A glycol solvent and stabilizer, e.g. propylene glycol is next added to the dextrin solution. To this is added sodium benzoate and sodium citrate. The sodium benzoate and sodium citrate, which function as a rust inhibitor by minimizing oxidation, are added as the resulting batch is agitated to insure that both are equally dissolved. The dye is then added. It will be understood that the dyes may be any of the FD&C colors, e.g. of the type manufactured by H. Kohnstomn Company. If a flavoring is used, it is preferred that the flavoring be added to the batch before the dye. It will be understood that any suitable flavoring may be used to achieve the desired taste. The batch so formed is agitated well to insure proper commingling of the ingredients.
To this batch, which may be defined as the super concentrate, there is added a predetermined amount of denatured alcohol. The denatured alcohol provides the vehicle to promote the fast drying of the product as it is released from the aerosol can as will be hereinafter set forth. The denatured alcohol utilized may be of the SDA 23A or SDA 35A type.
The concentrate so formed, i.e. the super concentrate and the alcohol mixed therewith is metered in predetermined amounts into the dispensing can. The can with the properly proportioned concentrate contained therein is then capped and sealed with an appropriate dispensing valve. The can and its contents of the concentrate is then pressurized'by introducing thereinto a propellant; e.g., Z-methyl propane (C H The manner described above may be considered as a batch method of forming the concentrate. However because there may be some tendency of the dextrin to precipitate out because it is not soluble in alcohol, it is preferred that the required amount of alcohol be added after the requisite amount of super concentrate mix has been placed in the individual containers, and just prior to capping and sealing of the individual dispensing container. Mixing of the alcohol and the super concentrate is thus effected within the respective cans by the agitating created within the can when the propellant is added. Upon completion of the can pressurization step, the product within the can is fixed and rendered stable for a considerable period of time.
This latter described method may be termed as the alcohol drop method, as distinguished from the batch method hereinbefore described. The alcohol drop method described is advantageous in that it will minimize any tendency of the dextrin to precipitate out of solution before it becomes fixed. With this method it is possible to increase the amount or percentage of dextrin which may be placed in solution and which will enhance the results attained.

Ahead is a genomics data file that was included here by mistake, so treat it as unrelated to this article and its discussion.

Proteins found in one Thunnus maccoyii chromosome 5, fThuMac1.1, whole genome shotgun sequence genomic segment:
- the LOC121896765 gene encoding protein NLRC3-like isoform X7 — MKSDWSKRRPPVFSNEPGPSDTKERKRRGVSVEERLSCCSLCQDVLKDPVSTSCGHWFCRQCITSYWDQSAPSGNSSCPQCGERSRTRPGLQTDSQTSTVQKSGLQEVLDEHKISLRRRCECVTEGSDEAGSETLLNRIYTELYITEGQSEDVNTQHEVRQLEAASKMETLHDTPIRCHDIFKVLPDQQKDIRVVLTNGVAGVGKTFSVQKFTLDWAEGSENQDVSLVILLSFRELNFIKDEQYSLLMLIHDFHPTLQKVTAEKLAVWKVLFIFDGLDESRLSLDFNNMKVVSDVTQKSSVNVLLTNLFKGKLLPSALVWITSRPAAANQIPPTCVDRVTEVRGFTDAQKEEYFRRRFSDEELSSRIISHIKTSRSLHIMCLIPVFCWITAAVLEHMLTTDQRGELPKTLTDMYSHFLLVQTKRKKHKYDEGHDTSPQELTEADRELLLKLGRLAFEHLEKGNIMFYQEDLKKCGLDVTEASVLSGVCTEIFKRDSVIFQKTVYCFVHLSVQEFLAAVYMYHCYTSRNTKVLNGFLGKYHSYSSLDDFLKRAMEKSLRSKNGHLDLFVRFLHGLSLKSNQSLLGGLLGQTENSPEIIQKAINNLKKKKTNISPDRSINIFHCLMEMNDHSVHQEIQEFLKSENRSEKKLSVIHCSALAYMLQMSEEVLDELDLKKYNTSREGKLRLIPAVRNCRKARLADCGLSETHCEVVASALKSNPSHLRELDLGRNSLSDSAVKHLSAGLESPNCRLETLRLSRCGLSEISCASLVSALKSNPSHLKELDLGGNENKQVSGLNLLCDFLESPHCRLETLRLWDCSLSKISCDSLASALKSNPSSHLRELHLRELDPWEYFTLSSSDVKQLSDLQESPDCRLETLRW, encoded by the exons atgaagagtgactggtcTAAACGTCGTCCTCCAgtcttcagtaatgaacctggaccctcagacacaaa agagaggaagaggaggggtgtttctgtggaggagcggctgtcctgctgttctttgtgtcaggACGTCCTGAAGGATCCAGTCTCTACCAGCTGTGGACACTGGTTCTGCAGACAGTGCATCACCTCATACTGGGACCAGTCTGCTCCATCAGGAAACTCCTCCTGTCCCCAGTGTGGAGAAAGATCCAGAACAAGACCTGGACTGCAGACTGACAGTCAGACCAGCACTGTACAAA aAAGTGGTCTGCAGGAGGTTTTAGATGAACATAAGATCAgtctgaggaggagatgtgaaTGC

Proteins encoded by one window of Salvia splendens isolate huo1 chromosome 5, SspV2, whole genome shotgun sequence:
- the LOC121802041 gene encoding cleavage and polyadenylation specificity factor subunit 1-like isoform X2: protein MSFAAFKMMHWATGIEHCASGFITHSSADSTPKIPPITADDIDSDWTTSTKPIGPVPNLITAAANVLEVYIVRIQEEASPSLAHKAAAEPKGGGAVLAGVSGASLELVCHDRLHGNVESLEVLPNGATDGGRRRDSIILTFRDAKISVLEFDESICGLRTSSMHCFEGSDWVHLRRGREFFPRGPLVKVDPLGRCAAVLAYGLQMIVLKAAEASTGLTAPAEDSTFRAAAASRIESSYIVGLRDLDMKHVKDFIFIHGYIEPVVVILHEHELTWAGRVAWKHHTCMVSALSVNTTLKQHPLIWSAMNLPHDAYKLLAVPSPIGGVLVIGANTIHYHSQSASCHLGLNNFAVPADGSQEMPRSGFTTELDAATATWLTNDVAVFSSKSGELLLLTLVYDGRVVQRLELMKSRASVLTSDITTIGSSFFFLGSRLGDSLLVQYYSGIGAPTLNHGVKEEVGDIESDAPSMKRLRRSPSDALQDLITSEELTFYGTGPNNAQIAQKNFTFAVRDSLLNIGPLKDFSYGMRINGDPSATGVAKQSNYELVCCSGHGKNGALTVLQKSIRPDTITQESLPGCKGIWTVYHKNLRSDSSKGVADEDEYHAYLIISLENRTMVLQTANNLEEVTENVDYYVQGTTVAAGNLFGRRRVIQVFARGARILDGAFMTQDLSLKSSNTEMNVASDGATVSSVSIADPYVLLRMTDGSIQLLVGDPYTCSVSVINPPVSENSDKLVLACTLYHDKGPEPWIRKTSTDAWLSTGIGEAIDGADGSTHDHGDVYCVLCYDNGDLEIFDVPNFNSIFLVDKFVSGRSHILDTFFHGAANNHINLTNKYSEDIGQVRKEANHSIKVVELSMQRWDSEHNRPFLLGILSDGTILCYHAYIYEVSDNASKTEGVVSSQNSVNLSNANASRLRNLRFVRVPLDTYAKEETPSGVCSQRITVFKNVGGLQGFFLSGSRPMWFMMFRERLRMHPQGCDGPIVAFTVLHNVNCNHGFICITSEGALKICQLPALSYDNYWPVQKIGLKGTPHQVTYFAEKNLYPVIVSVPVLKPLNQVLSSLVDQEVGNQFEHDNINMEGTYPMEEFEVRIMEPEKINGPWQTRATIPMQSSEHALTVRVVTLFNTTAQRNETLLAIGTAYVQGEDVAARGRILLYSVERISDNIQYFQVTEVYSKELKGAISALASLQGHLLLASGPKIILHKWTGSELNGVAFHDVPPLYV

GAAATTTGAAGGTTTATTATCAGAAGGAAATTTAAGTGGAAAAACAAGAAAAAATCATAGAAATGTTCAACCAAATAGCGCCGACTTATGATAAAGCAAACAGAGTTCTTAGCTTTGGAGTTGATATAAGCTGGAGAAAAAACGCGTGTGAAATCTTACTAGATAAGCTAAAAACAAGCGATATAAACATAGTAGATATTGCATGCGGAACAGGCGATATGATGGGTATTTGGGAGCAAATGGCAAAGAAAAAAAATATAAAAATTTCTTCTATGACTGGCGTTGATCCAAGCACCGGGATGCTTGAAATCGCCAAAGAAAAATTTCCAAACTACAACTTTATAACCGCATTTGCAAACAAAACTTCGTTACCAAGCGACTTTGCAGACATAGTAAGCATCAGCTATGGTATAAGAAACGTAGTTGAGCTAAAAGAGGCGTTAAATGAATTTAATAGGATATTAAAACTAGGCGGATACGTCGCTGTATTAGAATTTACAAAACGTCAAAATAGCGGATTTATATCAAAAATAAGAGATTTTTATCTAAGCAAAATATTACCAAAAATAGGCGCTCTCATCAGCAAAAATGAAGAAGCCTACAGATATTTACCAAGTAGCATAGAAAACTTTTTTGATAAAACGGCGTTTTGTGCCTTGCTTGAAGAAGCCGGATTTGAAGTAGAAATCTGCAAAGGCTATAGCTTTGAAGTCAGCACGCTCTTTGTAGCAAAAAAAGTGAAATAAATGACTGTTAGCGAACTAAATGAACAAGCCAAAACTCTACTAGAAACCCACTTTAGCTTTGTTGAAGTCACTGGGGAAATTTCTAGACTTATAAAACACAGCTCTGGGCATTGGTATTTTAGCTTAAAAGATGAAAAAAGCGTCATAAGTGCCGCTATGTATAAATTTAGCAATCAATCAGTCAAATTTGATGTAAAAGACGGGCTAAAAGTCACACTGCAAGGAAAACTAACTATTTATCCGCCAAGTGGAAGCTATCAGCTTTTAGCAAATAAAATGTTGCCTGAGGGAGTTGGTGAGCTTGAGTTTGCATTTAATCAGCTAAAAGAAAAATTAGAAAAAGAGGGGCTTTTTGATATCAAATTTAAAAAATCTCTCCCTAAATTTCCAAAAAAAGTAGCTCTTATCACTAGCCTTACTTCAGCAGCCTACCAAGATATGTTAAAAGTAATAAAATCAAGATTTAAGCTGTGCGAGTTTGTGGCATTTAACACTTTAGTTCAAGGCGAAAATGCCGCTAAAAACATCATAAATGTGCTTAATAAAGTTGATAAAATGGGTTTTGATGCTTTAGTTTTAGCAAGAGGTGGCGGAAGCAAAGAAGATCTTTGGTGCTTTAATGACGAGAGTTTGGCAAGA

The following are a number of specific formulations which were made in accordance with the methods hereinabove described.
BLUE CONCENTRATE OR COLOR MIXTURE WITH (SPEARMINT) Percent in Formula Concentrate H2O deionized 28. 595 37. 498 46. 645 61. 167 0.350 0. 459 0.060 0.078
Propylene glycol. 0. 130 0. 170 00 FDdzC-Ye110w #5- 0. 033 0. 043 FDdzC-Green #3- 0.007 0.009 Spearmint flavor 0. 400 0. 524 Isobutane (aero. grade) 23. 740
Total 100.000 100.000
YELLOW CONCENTRATE OR COLOR MIXTURE WITHOUT FLAVOR Percent in- 6 Formula Concentrate H2O deionized 28. 595 37. 695 SDA 23-A (200 proof). 46. 645 61. 488 Dextriu 14-3 (fine). 0.350 0. 461 Sodium benzoate (USP 10 Sodium citrate (USP) Propylene gl coL. FD&CYel ow #5. Isobutane (eero. grad YELLOW CONCENTRATE on coLoR MIXTURE WITH FLAVOR (PlNEAPPLE) Percent in Formula Concentrate H2O deionized SDA 23-A (200 proof). 46. 645 61.107 Dextrin I l-R (fin 0. 350 0. 450 Sodium benzoate (USP). 0.060 0.078 Sodium citrate (USP)... 0. 040 0.052 Propylene glycol. 0. 0. 170 FD&CYellow #5. 0- 040 0. 052 Pineapple flavor #820.. 0. 400 0.524 lsobutane (aero. grade) 23. 740
Total 100. 000 100. 000
RED CONCENTRATE 01R COLOR MIXTURE WITHOUT BED CONCENTRATE 0R COLOR MIXTURE WITH FLAVOR (CHERRY) Percent ln- Formula Concentrate H10 deionized Sodium benzoate (USP) Sodium citrate (USP) Propylene gligcol. FDdzC-RE #2 Cherry flavor #6224 Isobutane (aero. grad GREEN CONCENTRATE OR COLOR MIXTURE WITHOUT FLAVOR Percent in- Formula Concentrate H1O deionized 28. 505 37. 703 SDA 35-A (200 proot).. 46. 645 61. 500 Dextn'n li-R (fine) 0.350 0.461 Sodium benzoate (USP) 0. 060 0. 07'.) Sodium citrate (USP) 0. 040 0.053 Propylene glycol 0. 130 0. 171 FDdz C-Green #3 0. 025 0. 033 Isobutane (aero. grade) 24.
Total 100.000 100.000
GREEN CONCENTRATE OR COLOR MIXTURE WITH FLAVOR (RASPBERRY) Percent ln- Formula Concentrate H2O deionized 28.595 37. 504 SDA 35A (200 proof) 46. 645 61.178 Dextrin 14=R (fine) 0. 350 0. 450 Sodium benzoate (USP)..... 0.060 0. 079 Sodium citrate (USP)- 0. 040 0.052 Propylene glycol 0.130 0.171 FD&0GREEN #3 0.025 0. 033 Raspberry flavor #M-174-B 0. 400 0. 524 Isobutane (aero. grade) 23. 755
Total 100. 000 100. 000
case a flower so colored is scented to give oif its characteristic smell or fragrance.
From the foregoing it will be noted that the color concentrate is formed of non-toxic ingredients which can be rendered readily edible with the food product to be colored and/or flavored, e.g. cake, cookies, ice cream, etc. More important the color concentrate can be easily dispensed in the form of a spray or mist wherein the dextrin causes a thin film to be adhesively secured to the article to be colored. The concentrate is also adaptable for coloring and/or painting non food articles, thereby making it an ideal coloring material for use by small children. It may be used in paint sets used by children to paint either food products and/or non-food products.